And, what happened was basically it's a funny story because the personal trainer to the Crown Prince of Dubai heard about me and followed me on Instagram and stuff, and then this Alabbar guy, the Emaar founder had a shoulder and knee issue and he wanted PRP. And, there's probably a thousand people offering PRP in Middle East. And so, he's like, “No, I want the best.” So then, my name came up, and then he flew me down and I treated him and I treated his wife and he was super happy. And obviously, when you treat the richest man in Dubai, you get access to a lot of the high-net-worth individuals. And so, that's why I ended up back here, just basically because I treated him. I went to literally treat two people and then there was like everyone wanted me to treat them. And, I was like, “I'm leaving in like five days.” So, I just came back so I could treat a lot of people who just wanted to have access to my care and obviously my technology. And obviously, it's good for networking and business and branding all that stuff too.

Ben:  Yeah. I definitely want to talk about your technology because you're doing some super different stuff with stem cells based on a couple of conversations that we've had. So, we'll dig into that in a little bit. But, yeah, Dubai is beautiful. I think a lot of people, they get, I don't know, kind of nervous. I talked to a lot of Americans who have this idea that it's just like this crazy foreign country that's dangerous, et cetera. But, Dubai is clean, it's amazing, it's like a clean Las Vegas, Disney World for adults.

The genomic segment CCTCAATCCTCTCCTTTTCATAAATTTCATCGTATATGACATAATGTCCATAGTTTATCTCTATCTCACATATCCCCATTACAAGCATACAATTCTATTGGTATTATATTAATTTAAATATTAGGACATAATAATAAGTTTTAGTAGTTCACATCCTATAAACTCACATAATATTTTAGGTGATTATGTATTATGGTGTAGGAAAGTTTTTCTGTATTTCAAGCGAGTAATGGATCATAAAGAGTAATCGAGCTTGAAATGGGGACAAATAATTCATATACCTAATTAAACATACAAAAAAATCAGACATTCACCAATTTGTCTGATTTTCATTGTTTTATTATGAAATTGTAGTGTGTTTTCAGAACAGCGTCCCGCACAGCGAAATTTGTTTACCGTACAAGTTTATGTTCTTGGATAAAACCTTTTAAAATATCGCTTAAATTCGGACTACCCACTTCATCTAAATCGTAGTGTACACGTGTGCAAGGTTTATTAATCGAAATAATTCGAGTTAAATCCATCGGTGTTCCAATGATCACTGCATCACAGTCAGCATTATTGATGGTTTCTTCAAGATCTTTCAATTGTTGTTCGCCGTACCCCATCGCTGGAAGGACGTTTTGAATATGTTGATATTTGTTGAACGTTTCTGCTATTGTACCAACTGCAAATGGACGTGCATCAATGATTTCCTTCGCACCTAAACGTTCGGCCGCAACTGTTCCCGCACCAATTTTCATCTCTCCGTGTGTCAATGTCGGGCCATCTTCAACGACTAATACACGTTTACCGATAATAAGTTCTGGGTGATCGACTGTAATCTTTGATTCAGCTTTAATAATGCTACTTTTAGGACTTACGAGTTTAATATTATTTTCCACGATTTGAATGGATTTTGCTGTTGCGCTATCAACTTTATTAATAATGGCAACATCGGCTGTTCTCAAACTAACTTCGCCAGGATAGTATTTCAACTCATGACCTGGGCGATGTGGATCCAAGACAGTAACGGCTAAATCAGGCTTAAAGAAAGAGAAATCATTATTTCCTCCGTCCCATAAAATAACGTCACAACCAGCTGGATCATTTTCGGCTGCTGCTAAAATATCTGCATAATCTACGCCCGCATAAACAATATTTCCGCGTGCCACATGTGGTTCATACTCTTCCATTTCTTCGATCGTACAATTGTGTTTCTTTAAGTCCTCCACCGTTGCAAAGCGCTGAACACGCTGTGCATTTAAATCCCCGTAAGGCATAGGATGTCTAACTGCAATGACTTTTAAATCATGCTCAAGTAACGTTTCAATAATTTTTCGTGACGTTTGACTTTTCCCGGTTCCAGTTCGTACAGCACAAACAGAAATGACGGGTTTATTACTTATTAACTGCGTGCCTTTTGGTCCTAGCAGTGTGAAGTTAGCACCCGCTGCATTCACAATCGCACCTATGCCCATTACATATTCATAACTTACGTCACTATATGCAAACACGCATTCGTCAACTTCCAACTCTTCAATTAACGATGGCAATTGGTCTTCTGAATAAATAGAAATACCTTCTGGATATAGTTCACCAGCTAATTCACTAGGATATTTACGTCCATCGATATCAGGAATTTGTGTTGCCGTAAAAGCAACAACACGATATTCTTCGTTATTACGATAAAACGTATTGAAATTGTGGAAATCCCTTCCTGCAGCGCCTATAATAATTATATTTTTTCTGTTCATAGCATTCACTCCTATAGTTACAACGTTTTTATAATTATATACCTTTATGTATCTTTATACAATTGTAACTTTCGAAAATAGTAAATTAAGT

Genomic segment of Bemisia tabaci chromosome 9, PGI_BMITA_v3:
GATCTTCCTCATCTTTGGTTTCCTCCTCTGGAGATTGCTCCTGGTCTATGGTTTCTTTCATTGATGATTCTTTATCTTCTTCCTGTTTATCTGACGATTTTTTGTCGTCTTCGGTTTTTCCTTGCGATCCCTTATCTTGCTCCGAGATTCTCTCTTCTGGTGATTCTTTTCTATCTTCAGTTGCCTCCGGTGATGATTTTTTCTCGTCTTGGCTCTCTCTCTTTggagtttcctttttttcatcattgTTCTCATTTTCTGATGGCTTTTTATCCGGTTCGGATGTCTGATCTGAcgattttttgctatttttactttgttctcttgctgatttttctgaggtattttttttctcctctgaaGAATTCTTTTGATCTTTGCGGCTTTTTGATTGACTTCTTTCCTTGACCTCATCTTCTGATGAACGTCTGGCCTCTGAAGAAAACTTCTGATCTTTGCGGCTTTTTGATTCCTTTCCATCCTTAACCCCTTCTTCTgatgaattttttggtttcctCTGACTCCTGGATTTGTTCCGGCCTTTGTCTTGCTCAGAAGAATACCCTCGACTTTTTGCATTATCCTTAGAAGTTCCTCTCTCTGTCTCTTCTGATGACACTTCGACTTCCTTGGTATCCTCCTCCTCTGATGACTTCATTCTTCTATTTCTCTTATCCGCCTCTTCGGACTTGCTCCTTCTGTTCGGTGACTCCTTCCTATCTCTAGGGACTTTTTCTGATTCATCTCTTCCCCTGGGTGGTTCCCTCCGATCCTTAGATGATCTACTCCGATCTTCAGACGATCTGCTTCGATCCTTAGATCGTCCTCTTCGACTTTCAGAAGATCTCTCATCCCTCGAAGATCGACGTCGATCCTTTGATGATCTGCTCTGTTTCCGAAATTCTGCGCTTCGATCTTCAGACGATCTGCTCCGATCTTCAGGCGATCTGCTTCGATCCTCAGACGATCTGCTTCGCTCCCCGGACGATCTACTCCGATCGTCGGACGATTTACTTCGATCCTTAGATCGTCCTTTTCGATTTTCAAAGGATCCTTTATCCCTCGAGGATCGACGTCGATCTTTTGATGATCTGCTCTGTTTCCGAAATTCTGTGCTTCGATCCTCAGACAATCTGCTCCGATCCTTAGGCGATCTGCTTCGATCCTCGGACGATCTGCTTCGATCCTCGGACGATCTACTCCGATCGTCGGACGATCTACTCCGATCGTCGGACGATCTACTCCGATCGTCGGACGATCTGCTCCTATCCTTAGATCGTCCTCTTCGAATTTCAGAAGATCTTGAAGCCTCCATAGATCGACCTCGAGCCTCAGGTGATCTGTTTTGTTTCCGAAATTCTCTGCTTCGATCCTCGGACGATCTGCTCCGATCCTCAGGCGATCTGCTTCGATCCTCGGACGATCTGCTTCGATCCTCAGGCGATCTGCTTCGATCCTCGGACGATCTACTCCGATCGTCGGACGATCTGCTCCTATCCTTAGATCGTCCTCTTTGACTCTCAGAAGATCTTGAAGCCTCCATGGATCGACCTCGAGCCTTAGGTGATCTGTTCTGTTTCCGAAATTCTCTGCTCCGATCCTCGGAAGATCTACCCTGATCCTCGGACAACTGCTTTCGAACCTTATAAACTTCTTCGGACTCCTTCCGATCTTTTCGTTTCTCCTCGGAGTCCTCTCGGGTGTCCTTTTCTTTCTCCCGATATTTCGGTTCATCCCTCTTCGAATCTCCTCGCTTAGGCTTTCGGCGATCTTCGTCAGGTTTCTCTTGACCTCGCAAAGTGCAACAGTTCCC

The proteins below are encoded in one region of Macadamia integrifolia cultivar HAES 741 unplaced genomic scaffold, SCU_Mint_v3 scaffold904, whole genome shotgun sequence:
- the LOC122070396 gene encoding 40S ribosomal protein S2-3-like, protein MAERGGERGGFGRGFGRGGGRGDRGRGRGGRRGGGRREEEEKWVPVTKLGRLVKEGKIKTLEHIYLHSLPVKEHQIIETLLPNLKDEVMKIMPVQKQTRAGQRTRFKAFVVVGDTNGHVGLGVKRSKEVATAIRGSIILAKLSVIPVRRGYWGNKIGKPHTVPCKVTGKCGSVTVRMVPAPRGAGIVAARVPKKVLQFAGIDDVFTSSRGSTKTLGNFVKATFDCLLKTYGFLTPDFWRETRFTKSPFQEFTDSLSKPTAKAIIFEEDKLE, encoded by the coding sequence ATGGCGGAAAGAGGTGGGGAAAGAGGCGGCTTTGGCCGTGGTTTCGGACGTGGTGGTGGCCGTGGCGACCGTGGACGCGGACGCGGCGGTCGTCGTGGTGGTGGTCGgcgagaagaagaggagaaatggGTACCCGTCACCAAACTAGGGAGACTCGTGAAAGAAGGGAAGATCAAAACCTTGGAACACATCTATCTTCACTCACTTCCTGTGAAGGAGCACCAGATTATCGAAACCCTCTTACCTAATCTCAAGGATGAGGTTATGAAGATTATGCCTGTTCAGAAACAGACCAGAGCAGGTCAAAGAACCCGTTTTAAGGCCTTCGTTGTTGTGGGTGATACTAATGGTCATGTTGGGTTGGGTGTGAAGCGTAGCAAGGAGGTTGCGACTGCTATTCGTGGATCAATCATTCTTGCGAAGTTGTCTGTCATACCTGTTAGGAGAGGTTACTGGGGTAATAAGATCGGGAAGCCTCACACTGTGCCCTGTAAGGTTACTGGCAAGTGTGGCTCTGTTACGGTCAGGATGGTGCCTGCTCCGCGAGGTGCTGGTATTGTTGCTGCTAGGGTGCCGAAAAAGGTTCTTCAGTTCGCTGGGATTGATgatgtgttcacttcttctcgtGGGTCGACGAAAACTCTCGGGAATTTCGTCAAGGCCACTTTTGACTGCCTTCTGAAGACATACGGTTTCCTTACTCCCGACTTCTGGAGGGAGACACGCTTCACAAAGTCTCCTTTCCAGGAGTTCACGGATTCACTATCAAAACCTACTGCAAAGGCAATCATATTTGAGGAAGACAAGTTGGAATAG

Adeel:  Literally. I say it's like Las Vegas meets Beverly Hills meet Silicon Valley in the Arab world. So, basically, like this innovation hub and you have some of the brightest people around the world. Just to give you context, 4,000 billionaires moved into the region in the last year alone; from Russia, from China, from all over probably because of a tax haven but obviously, because there's so much money here that just keeps compounding. So, it's a pretty remarkable place. So, for people, I think yeah, just generally speaking, if people want, there's definitely none of that Islamic law stuff or any of that. So, you don't have to worry about getting police or anything. You can enjoy your time.

Ben:  Yeah, cool. Cool. Explain to me your background like, how are you different than any other stem cell doctors out there? Why is it that people are going to you as the go-to guy right now in the stem cell industry? I want to learn a little bit more about your background and your history and your training.